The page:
A Dave's Collectible Coins Article

Useful Information and Tips on Mint Sets & Cello Coins

Producing an adequate quantity of coins for common use has often been a challenge.

The U.S. stopped producing coins for collectors in 1942. Metals were in too great a demand for the war effort for proof coins to be produced.

A few years after the war ended, in 1947, the U.S. Mint once again decided to create coins for collectors. They could not yet produce proof coins. So they decided to put together SETS of common coins. These sets would include an example of every coin minted that year.

The first “Mint Sets” were distributed by the U.S. Mint in 1947. The sets included TWO of each coin minted that year. For this reason, they are referred to as “Double Mint Sets”. The intention was that having two of each coin would allow the collector to put both sides of each coin on display.

The Double Mint Sets were housed in cardboard cut-out holders. On one side, there was a paper glued in place. On the other side, there was simply a paper to help protect the coins. One cardboard was included in the set for each mint: Denver, Philadelphia and San Francisco.

Because of the sulfur content in the cardboard, many of the coins developed interesting toning.

The Double Mint Set was produced for several years. In 1950 the U.S. Mint once again began producing Proof Sets. This was quite a feat. In the past, proof coins were often available, but they would have to be ordered individually from the mint. The mint felt that with Proof Sets available, no one would be interested in Double Mint Sets. Collectors complained and in 1951, they started producing both Proof Sets and Double Mint Sets.

The Double Mint Set continued until 1958. In 1959 a new Mint Set was assembled, using cellophane to hold the coins in place. As both sides of a single coin could be displayed in the cellophane, there was no longer a need to send out two examples of each coin.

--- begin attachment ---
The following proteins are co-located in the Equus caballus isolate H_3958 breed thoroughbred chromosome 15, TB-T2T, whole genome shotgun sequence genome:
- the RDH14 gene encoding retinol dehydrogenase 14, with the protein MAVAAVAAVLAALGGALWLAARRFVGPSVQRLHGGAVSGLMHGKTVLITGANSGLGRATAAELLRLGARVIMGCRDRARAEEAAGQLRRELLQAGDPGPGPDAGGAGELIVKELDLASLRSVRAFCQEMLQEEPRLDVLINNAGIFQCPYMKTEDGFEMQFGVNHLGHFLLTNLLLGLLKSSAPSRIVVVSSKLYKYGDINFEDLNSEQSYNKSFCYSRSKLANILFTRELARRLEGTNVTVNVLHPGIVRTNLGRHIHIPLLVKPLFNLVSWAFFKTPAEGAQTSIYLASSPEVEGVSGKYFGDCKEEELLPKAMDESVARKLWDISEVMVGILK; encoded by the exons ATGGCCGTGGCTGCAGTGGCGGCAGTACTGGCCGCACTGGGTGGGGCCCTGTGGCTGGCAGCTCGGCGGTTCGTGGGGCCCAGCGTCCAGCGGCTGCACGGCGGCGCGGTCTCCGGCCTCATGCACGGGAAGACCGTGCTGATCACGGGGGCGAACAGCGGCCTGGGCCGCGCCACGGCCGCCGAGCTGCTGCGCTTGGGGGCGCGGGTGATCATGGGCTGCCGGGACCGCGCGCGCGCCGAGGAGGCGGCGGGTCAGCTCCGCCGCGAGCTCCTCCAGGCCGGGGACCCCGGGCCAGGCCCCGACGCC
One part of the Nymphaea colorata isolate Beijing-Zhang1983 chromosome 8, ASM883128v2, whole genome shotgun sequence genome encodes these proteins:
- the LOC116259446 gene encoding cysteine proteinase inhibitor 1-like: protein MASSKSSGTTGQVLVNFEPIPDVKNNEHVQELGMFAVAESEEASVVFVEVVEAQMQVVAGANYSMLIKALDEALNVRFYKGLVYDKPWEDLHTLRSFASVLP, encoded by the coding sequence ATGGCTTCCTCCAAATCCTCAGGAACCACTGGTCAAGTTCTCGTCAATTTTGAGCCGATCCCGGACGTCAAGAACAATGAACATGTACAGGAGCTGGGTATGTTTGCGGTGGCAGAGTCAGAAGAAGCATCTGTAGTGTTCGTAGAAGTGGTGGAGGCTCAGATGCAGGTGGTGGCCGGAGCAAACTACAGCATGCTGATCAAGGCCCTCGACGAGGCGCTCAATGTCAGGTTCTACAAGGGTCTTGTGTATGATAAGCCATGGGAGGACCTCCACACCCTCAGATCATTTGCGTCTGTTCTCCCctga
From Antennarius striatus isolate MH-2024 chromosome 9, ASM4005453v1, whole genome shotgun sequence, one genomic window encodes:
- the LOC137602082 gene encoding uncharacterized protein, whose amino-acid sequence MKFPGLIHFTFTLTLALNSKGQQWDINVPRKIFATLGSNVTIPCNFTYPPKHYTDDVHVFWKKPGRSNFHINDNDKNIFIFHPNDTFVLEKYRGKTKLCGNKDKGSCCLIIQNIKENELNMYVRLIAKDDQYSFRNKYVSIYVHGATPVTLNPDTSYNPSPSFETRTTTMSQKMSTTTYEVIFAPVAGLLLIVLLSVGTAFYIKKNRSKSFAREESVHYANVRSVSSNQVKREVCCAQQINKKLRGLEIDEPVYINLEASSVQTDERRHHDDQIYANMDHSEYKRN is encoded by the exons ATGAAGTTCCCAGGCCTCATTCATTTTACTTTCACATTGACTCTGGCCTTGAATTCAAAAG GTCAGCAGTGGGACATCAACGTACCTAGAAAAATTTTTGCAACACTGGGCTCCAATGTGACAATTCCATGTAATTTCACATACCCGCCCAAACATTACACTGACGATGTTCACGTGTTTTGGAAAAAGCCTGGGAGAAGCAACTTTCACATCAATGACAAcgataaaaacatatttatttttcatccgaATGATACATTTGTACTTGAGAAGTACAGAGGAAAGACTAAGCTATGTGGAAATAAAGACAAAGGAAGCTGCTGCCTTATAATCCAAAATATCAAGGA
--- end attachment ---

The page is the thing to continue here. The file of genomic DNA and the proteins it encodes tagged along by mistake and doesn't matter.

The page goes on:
Do your research when purchasing Double Mint Sets. These sets can command a large price. Yet, toning can be faked. Less valuable coins could be put into a partial set to make it look like a full set. While doing research I found a Double Mint Set for sale that was wrapped in cellophane. Of course, those early sets came in cardboard, not cellophane. So, you have to do your own research and be sure you’re getting the real thing.

From the cellophane packaging we get the term “Cello Coin”. This is a coin that is still in its protective cellophane, but has been cut from the rest of the package so that it can be sold individually.

Hard times occur when there is not enough coin to keep up with the commerce of the day. Such occurrences often happened in the early days of our country, when the Founding Fathers and others attempted to move the states over to ONE currency (instead of using foreign currency and money or tokens created locally). It happened again in 1959. There was a great coin shortage.

Several reasons exist why the shortage began. One reason is that the value of silver was rising sharply and people began hording their silver coins in hopes of selling them for their silver value. By 1965 legislation passed to mint the coins with metals not so valuable as silver.

Coin collectors were blamed as being part of the cause of the coin shortage. Eva Adams, the director of the mint at that time, promoted this idea. As a result, for the years of 1965, 1966 and 1967 no proof coins were produced. And, she removed the mint marks from common coins as well.

In spite of restrictions imposed on coin minting at the time, there was a set made available to collectors. It was called a “Special Mint Set”. The coins were not proofs, but there was a cameo (a frosty texture) applied which is visible on some of the coins. The nicely frosted ones demand a higher price. The 1965 Special Mint Set was packaged in cellophane with an envelope. Both 1966 and 1967 came in a protective plastic case.

1968 saw the return of both proof sets and Mint Sets. Mint marks were once again stamped on coins.

To commemorate the Bicentennial of the U.S.A., in 1976, a Mint Set minted with a silver dollar, half dollar and quarter was produced. These coins were 40% silver.

There were no Mint Sets produced in 1981 and 1982. Upon its return in 1983, there was no dollar coin included. Instead, there were tokens for the Philadelphia and Denver mints.

1996 saw the introduction of a specially minted Roosevelt dime from the West Point mint in the Mint Set of that year. It was not released broadly.

The year 2000 saw the reintroduction of the dollar coin to the Mint Set. The Sacagawea dollar has graced these sets ever since.

Coins in Mint Sets from 2005 to 2010 had a “satin” finish created by specially treating the dies. These coins have a distinctive look and feel to them, different from any other coin.

A “Brilliant” finish was added to Mint Set coins from 2011 forward. They are minted with more care to achieve higher quality and more detailed designs.

Double Mint Sets, Mint Sets and Cello Coins are a big part of coin history and would make a brilliant addition to your collection.

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